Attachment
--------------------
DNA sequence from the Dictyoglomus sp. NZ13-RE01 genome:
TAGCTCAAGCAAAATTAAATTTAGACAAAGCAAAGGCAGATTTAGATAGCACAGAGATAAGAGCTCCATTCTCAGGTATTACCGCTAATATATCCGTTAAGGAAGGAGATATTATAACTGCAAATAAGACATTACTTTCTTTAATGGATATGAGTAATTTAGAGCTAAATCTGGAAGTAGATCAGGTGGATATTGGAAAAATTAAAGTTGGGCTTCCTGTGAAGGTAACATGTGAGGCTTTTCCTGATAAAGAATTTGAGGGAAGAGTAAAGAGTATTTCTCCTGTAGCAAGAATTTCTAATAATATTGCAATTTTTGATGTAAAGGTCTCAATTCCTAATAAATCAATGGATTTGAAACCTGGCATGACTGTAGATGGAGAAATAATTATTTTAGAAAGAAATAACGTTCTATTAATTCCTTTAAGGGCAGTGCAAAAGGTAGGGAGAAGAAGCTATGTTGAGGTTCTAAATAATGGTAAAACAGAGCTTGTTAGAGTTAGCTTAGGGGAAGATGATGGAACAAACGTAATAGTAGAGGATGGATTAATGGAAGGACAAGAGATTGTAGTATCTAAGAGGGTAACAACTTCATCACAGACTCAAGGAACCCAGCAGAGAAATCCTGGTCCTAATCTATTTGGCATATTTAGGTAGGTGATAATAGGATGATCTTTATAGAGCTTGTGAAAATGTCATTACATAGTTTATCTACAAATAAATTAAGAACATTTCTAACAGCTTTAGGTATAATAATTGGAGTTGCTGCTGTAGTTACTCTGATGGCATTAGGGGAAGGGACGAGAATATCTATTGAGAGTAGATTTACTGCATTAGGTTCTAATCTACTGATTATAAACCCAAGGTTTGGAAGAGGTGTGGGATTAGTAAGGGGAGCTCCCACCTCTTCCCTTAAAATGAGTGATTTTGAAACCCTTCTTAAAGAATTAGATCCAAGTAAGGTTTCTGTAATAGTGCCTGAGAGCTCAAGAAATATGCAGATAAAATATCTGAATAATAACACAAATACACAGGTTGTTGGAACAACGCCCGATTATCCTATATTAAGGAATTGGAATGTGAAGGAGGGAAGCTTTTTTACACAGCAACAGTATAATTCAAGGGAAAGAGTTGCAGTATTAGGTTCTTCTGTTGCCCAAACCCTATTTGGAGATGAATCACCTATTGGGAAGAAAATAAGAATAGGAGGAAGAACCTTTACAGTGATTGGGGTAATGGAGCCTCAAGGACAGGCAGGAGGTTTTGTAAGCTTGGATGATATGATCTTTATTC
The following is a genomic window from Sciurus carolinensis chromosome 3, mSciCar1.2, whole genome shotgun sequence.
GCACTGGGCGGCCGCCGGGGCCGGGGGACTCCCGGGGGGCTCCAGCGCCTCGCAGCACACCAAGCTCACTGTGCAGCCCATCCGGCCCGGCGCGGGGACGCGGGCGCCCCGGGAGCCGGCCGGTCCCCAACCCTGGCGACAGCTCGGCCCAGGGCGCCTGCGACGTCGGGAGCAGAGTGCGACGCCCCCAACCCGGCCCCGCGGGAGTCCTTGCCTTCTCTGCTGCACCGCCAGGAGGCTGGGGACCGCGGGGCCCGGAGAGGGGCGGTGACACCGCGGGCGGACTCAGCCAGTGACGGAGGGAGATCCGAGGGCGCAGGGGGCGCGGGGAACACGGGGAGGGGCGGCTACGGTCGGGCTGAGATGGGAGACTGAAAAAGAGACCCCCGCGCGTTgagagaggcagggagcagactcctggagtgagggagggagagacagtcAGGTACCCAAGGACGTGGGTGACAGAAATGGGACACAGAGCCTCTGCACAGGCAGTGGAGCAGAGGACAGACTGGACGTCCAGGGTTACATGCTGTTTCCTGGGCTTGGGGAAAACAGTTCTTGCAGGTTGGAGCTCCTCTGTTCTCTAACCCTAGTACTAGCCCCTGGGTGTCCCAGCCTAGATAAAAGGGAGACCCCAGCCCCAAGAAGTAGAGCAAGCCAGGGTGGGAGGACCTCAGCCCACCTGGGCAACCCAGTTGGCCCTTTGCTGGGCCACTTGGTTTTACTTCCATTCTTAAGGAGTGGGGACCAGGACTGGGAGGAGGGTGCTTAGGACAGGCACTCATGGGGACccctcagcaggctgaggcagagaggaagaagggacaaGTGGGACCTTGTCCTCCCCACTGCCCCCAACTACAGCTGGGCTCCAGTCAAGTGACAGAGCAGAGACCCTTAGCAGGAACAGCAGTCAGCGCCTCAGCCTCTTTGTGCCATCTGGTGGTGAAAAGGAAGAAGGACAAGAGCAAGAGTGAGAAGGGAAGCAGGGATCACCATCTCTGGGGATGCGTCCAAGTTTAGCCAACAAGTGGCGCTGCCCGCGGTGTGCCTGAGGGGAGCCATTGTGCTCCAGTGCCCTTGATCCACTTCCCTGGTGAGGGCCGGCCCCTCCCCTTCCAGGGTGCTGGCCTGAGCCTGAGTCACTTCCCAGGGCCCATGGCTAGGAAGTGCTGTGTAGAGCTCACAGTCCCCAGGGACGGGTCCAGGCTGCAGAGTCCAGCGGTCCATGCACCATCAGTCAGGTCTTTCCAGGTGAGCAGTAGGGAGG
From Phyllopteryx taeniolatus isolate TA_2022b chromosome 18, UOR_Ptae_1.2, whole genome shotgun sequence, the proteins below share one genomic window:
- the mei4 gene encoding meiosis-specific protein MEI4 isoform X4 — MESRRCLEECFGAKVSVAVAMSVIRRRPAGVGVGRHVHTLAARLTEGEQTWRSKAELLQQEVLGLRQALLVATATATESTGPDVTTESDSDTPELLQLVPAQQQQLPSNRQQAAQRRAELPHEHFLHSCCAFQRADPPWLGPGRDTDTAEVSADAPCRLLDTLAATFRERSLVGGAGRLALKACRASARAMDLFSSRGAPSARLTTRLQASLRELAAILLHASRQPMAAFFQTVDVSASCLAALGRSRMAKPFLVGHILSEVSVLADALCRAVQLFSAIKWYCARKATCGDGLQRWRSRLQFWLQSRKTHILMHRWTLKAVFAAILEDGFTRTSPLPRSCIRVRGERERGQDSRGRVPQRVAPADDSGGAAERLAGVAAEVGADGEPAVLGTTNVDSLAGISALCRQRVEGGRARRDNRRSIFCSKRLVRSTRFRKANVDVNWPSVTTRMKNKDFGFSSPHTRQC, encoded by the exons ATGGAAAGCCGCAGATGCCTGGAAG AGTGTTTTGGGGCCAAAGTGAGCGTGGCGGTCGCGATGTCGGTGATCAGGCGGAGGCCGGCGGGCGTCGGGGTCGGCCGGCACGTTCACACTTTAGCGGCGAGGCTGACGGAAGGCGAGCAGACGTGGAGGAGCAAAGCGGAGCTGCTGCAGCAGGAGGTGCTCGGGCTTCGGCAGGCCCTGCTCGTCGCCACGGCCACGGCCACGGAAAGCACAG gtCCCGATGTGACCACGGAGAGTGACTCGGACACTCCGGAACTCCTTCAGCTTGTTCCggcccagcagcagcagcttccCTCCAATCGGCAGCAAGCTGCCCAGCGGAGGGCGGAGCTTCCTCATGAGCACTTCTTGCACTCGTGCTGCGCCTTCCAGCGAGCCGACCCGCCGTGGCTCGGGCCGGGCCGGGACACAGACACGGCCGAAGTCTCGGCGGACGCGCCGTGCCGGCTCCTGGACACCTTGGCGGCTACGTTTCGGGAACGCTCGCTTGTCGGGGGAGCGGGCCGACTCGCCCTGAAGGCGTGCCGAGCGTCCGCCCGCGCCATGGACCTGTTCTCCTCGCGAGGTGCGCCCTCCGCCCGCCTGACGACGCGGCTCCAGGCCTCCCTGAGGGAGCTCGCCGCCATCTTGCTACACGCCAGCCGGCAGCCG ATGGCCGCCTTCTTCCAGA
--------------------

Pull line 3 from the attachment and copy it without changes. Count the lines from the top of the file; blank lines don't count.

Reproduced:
The following is a genomic window from Sciurus carolinensis chromosome 3, mSciCar1.2, whole genome shotgun sequence.